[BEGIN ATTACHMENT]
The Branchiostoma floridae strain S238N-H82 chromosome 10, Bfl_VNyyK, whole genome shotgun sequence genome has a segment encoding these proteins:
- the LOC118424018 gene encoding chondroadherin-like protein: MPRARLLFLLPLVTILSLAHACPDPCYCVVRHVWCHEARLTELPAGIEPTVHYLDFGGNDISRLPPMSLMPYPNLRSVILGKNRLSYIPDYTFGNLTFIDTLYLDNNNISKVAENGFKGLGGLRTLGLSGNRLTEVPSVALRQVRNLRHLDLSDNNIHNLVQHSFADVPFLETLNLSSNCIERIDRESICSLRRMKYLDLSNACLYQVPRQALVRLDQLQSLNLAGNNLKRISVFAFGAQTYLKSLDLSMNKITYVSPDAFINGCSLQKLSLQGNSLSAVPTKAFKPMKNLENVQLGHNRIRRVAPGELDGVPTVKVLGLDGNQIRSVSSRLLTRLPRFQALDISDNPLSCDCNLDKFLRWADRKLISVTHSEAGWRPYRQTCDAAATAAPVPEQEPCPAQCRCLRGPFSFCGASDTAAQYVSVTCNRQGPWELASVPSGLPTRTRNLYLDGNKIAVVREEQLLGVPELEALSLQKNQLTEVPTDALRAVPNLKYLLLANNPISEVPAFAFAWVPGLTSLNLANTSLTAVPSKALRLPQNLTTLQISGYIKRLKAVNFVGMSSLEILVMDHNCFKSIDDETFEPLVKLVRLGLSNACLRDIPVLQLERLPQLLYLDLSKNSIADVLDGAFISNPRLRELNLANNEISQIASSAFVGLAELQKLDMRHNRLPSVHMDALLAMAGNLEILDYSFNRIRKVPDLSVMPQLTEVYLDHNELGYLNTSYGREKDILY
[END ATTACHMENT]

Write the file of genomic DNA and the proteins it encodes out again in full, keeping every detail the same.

The Branchiostoma floridae strain S238N-H82 chromosome 10, Bfl_VNyyK, whole genome shotgun sequence genome has a segment encoding these proteins:
- the LOC118424018 gene encoding chondroadherin-like protein: MPRARLLFLLPLVTILSLAHACPDPCYCVVRHVWCHEARLTELPAGIEPTVHYLDFGGNDISRLPPMSLMPYPNLRSVILGKNRLSYIPDYTFGNLTFIDTLYLDNNNISKVAENGFKGLGGLRTLGLSGNRLTEVPSVALRQVRNLRHLDLSDNNIHNLVQHSFADVPFLETLNLSSNCIERIDRESICSLRRMKYLDLSNACLYQVPRQALVRLDQLQSLNLAGNNLKRISVFAFGAQTYLKSLDLSMNKITYVSPDAFINGCSLQKLSLQGNSLSAVPTKAFKPMKNLENVQLGHNRIRRVAPGELDGVPTVKVLGLDGNQIRSVSSRLLTRLPRFQALDISDNPLSCDCNLDKFLRWADRKLISVTHSEAGWRPYRQTCDAAATAAPVPEQEPCPAQCRCLRGPFSFCGASDTAAQYVSVTCNRQGPWELASVPSGLPTRTRNLYLDGNKIAVVREEQLLGVPELEALSLQKNQLTEVPTDALRAVPNLKYLLLANNPISEVPAFAFAWVPGLTSLNLANTSLTAVPSKALRLPQNLTTLQISGYIKRLKAVNFVGMSSLEILVMDHNCFKSIDDETFEPLVKLVRLGLSNACLRDIPVLQLERLPQLLYLDLSKNSIADVLDGAFISNPRLRELNLANNEISQIASSAFVGLAELQKLDMRHNRLPSVHMDALLAMAGNLEILDYSFNRIRKVPDLSVMPQLTEVYLDHNELGYLNTSYGREKDILY